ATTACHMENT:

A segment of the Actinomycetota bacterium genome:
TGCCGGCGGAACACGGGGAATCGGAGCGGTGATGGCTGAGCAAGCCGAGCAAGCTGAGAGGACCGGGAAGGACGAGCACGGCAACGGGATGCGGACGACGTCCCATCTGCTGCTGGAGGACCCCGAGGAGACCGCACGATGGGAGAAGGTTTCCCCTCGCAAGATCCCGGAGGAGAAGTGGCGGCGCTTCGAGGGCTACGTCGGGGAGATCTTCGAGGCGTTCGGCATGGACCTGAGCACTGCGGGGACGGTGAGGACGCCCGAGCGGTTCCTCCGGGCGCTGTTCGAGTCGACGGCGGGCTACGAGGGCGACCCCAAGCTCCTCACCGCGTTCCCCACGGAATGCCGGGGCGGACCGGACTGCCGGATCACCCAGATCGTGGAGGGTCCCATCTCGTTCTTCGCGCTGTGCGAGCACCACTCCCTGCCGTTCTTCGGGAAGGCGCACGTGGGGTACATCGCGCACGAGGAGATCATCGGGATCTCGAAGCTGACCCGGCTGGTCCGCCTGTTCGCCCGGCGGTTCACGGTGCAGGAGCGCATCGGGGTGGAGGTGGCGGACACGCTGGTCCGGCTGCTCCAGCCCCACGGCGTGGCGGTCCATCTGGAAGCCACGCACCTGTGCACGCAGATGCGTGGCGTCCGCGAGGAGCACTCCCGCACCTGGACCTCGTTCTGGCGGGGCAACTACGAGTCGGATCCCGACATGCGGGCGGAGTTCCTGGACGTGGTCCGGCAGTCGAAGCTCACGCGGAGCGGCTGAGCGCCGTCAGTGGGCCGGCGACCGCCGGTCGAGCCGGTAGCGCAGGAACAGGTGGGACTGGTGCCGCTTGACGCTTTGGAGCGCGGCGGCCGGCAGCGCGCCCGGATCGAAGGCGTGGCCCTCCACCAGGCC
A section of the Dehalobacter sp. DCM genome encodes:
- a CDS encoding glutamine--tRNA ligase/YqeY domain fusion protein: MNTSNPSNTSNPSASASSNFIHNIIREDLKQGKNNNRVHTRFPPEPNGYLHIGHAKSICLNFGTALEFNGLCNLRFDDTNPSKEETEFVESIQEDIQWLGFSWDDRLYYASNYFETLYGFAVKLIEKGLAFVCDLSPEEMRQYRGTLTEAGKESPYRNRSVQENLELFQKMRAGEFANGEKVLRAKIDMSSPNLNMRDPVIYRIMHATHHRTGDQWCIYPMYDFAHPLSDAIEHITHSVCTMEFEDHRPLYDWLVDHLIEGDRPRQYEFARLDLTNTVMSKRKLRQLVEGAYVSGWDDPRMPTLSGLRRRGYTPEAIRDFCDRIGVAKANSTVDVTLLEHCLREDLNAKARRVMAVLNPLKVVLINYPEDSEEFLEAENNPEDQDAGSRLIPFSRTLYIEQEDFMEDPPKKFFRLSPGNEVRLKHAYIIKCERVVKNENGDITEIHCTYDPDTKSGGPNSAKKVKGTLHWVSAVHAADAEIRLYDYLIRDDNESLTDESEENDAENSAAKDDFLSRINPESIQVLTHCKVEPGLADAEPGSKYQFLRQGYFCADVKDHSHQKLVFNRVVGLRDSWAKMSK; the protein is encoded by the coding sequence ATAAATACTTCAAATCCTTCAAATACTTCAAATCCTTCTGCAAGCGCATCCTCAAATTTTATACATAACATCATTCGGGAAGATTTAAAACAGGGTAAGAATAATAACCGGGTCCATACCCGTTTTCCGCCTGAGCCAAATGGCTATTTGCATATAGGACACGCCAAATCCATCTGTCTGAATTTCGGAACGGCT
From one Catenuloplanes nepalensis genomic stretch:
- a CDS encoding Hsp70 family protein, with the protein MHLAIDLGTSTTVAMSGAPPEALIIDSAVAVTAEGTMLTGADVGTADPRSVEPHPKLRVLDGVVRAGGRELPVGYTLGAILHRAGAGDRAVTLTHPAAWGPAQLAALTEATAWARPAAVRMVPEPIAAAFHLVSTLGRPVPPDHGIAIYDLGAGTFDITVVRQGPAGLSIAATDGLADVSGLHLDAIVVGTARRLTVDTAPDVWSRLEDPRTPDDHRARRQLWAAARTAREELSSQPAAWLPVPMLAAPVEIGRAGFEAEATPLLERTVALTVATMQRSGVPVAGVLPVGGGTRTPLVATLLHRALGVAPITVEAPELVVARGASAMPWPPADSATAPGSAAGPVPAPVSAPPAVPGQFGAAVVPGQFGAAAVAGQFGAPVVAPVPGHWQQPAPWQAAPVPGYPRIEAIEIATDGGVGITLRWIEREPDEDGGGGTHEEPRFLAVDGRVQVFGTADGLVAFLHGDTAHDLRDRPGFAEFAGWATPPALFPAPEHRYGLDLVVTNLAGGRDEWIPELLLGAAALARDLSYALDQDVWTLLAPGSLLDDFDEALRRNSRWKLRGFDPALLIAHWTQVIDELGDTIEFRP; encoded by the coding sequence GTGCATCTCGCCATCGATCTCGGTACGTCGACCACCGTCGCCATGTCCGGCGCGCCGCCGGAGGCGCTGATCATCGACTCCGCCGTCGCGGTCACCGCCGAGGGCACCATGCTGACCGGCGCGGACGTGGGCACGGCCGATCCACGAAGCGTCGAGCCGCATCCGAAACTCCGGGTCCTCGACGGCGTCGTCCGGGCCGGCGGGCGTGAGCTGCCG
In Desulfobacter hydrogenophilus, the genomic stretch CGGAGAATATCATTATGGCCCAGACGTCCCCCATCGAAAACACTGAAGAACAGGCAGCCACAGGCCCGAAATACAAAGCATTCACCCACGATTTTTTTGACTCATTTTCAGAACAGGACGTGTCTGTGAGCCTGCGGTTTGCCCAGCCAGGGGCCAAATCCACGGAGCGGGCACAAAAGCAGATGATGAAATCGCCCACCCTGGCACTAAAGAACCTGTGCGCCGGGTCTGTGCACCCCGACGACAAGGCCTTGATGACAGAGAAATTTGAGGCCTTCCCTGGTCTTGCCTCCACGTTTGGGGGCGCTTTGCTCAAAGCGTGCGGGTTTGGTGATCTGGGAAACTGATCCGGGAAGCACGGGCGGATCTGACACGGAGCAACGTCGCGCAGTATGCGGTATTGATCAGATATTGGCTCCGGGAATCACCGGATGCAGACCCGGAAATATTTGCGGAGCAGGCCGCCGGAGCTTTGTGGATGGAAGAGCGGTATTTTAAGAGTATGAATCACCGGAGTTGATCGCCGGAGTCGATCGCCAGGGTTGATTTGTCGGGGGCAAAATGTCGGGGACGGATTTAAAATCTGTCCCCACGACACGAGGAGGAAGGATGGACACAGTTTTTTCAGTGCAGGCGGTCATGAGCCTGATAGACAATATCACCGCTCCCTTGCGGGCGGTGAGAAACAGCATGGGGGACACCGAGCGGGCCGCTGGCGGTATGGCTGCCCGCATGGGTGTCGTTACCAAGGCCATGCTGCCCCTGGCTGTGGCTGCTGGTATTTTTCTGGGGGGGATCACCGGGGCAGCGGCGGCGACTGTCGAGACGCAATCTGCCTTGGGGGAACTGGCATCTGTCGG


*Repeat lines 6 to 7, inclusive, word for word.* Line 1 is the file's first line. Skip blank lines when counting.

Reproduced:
- a CDS encoding Hsp70 family protein, with the protein MHLAIDLGTSTTVAMSGAPPEALIIDSAVAVTAEGTMLTGADVGTADPRSVEPHPKLRVLDGVVRAGGRELPVGYTLGAILHRAGAGDRAVTLTHPAAWGPAQLAALTEATAWARPAAVRMVPEPIAAAFHLVSTLGRPVPPDHGIAIYDLGAGTFDITVVRQGPAGLSIAATDGLADVSGLHLDAIVVGTARRLTVDTAPDVWSRLEDPRTPDDHRARRQLWAAARTAREELSSQPAAWLPVPMLAAPVEIGRAGFEAEATPLLERTVALTVATMQRSGVPVAGVLPVGGGTRTPLVATLLHRALGVAPITVEAPELVVARGASAMPWPPADSATAPGSAAGPVPAPVSAPPAVPGQFGAAVVPGQFGAAAVAGQFGAPVVAPVPGHWQQPAPWQAAPVPGYPRIEAIEIATDGGVGITLRWIEREPDEDGGGGTHEEPRFLAVDGRVQVFGTADGLVAFLHGDTAHDLRDRPGFAEFAGWATPPALFPAPEHRYGLDLVVTNLAGGRDEWIPELLLGAAALARDLSYALDQDVWTLLAPGSLLDDFDEALRRNSRWKLRGFDPALLIAHWTQVIDELGDTIEFRP; encoded by the coding sequence GTGCATCTCGCCATCGATCTCGGTACGTCGACCACCGTCGCCATGTCCGGCGCGCCGCCGGAGGCGCTGATCATCGACTCCGCCGTCGCGGTCACCGCCGAGGGCACCATGCTGACCGGCGCGGACGTGGGCACGGCCGATCCACGAAGCGTCGAGCCGCATCCGAAACTCCGGGTCCTCGACGGCGTCGTCCGGGCCGGCGGGCGTGAGCTGCCG
In Desulfobacter hydrogenophilus, the genomic stretch CGGAGAATATCATTATGGCCCAGACGTCCCCCATCGAAAACACTGAAGAACAGGCAGCCACAGGCCCGAAATACAAAGCATTCACCCACGATTTTTTTGACTCATTTTCAGAACAGGACGTGTCTGTGAGCCTGCGGTTTGCCCAGCCAGGGGCCAAATCCACGGAGCGGGCACAAAAGCAGATGATGAAATCGCCCACCCTGGCACTAAAGAACCTGTGCGCCGGGTCTGTGCACCCCGACGACAAGGCCTTGATGACAGAGAAATTTGAGGCCTTCCCTGGTCTTGCCTCCACGTTTGGGGGCGCTTTGCTCAAAGCGTGCGGGTTTGGTGATCTGGGAAACTGATCCGGGAAGCACGGGCGGATCTGACACGGAGCAACGTCGCGCAGTATGCGGTATTGATCAGATATTGGCTCCGGGAATCACCGGATGCAGACCCGGAAATATTTGCGGAGCAGGCCGCCGGAGCTTTGTGGATGGAAGAGCGGTATTTTAAGAGTATGAATCACCGGAGTTGATCGCCGGAGTCGATCGCCAGGGTTGATTTGTCGGGGGCAAAATGTCGGGGACGGATTTAAAATCTGTCCCCACGACACGAGGAGGAAGGATGGACACAGTTTTTTCAGTGCAGGCGGTCATGAGCCTGATAGACAATATCACCGCTCCCTTGCGGGCGGTGAGAAACAGCATGGGGGACACCGAGCGGGCCGCTGGCGGTATGGCTGCCCGCATGGGTGTCGTTACCAAGGCCATGCTGCCCCTGGCTGTGGCTGCTGGTATTTTTCTGGGGGGGATCACCGGGGCAGCGGCGGCGACTGTCGAGACGCAATCTGCCTTGGGGGAACTGGCATCTGTCGG